5 - 6
FATMAP difficulty grade
The south west face of Osorno is a popular yet challenging route to the top of the most stunning volcano in the country.
The gentle slopes and the perfect round cone may fool you, but Osorno is not an easy objective by any metric.
Strong winds usually pummel the upper slopes, and the area is notorious for poor weather during the winter months, with notorious weather changes making route finding near impossible.
Be warned. The tour begins at the parking lot of the small ski area, where for a modest fee, one can ride the lifts to the upper station (1600 metres).
We recommend following the track shown here, which is a faster and more direct approach to the upper ski lift. One must avoid the temptation to stray lookers right from the upper ski lift, where lies an open field of seracs and crevasses (also known as el filo de la muerte or 'death ridge'). After reaching a large plateau, at around 2200, it is highly recommended to switch to crampons, ice axes and harnesses.
Sometimes, especially during the spring time of wetter winters, to able to tour higher up, but as a safety precaution, we suggest switching to walking. Nearing the summit, at around 2400, a maze of rime and ice create a labyrinth to the summit.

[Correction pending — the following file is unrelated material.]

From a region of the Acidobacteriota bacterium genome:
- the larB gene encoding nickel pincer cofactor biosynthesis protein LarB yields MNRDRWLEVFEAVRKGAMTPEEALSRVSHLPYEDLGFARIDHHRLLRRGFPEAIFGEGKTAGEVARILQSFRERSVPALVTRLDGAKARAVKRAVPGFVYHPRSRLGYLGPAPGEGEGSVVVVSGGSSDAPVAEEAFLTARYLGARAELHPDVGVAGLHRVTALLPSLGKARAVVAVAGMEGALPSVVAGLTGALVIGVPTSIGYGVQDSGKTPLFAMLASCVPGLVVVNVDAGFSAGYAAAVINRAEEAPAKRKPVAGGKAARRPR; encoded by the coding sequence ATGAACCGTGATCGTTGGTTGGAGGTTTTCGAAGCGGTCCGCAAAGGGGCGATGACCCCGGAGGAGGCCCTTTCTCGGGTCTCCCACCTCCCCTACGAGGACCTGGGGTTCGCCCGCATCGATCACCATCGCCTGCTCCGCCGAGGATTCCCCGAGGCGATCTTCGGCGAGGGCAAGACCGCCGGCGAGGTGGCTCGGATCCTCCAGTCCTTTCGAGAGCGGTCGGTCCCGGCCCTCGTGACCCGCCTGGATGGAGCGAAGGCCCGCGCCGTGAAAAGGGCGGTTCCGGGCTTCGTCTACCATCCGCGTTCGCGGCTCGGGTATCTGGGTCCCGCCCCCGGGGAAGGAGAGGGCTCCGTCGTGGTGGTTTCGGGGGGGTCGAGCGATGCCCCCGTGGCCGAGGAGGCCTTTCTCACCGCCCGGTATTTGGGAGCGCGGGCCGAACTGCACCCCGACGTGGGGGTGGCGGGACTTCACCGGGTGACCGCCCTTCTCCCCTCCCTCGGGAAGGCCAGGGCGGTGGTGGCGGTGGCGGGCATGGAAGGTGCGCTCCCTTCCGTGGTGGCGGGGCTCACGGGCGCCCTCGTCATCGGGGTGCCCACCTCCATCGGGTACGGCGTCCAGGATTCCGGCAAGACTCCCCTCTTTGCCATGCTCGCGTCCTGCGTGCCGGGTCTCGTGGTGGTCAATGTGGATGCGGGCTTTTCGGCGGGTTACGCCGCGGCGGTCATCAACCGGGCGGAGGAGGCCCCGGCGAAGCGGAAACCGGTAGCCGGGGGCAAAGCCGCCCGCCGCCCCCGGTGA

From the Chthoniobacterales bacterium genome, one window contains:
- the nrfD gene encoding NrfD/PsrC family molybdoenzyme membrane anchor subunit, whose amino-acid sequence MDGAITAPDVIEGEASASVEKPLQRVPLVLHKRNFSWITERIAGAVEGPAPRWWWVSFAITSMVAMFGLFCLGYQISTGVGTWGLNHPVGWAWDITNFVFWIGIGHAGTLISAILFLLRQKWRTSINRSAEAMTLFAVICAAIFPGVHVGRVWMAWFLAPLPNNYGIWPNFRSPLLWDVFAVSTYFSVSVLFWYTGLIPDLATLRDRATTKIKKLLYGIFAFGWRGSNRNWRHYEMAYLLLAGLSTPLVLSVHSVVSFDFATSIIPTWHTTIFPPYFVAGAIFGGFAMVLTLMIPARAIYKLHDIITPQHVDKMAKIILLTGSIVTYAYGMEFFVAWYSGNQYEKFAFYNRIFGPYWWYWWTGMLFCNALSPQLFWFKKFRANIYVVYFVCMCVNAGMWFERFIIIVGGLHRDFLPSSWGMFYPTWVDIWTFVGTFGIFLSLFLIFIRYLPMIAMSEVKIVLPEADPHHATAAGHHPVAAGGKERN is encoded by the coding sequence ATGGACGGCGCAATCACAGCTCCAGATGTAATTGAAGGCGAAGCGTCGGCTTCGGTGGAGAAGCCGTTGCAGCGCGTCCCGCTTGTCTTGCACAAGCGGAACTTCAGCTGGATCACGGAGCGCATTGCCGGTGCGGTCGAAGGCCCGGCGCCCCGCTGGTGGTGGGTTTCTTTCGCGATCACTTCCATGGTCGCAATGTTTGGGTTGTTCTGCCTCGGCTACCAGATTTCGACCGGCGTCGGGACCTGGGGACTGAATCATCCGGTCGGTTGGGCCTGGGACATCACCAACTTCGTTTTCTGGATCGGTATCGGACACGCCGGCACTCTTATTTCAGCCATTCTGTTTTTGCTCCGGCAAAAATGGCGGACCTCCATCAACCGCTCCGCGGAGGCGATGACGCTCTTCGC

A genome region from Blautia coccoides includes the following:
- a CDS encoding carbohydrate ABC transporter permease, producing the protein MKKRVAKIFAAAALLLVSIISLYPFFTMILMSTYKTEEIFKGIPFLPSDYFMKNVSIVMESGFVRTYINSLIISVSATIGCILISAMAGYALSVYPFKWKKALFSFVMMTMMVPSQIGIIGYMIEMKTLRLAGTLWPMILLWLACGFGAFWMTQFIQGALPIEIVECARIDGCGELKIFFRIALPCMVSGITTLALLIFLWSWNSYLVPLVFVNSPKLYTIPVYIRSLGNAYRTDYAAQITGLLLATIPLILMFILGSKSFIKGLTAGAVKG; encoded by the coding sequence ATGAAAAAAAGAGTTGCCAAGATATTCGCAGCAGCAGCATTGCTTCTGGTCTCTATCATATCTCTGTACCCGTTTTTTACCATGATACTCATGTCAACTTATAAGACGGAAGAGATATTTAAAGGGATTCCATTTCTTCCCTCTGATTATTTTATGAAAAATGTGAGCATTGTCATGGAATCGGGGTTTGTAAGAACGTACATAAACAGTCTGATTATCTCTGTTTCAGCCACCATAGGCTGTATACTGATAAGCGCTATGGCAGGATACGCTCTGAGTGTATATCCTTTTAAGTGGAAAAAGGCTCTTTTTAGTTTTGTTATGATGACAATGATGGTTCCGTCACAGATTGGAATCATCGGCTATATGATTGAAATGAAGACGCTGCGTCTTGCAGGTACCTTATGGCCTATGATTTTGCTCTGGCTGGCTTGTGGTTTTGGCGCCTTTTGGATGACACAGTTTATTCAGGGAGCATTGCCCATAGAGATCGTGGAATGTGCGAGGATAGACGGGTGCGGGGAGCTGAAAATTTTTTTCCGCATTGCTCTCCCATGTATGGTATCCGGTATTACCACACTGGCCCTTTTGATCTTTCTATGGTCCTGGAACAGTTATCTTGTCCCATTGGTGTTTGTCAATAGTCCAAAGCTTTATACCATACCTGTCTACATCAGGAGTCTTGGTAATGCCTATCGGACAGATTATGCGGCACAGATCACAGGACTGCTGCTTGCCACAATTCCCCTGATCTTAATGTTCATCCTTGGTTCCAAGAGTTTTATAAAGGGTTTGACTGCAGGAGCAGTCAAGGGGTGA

This passage changes year after year, sometimes allowing the more experienced tourer to skirt to the northern aspect and tour directly to the summit. Osorno has a flat-top summit, with amazing views of Tronador, Puntiagudo, Calbuco and Puyehue.
As mentioned, the ice and rime labyrinth sometimes makes skiing down the south west face pretty near impossible.
If the upper slopes are caked in ice, we suggest downclimbing to a safer spot to transition. For the descent, try and closely follow your ascent line.
In case of a whiteout, and unless you are able to navigate with a GPS, we suggest pausing until you can clearly identify where you are heading. We cannot stress this enough: Osorno is one of the most deadly summits in the Lake District, punishing even the most adept mountaineers.
Treat yourself and the mountain with respect, especially if attempting under poor weather.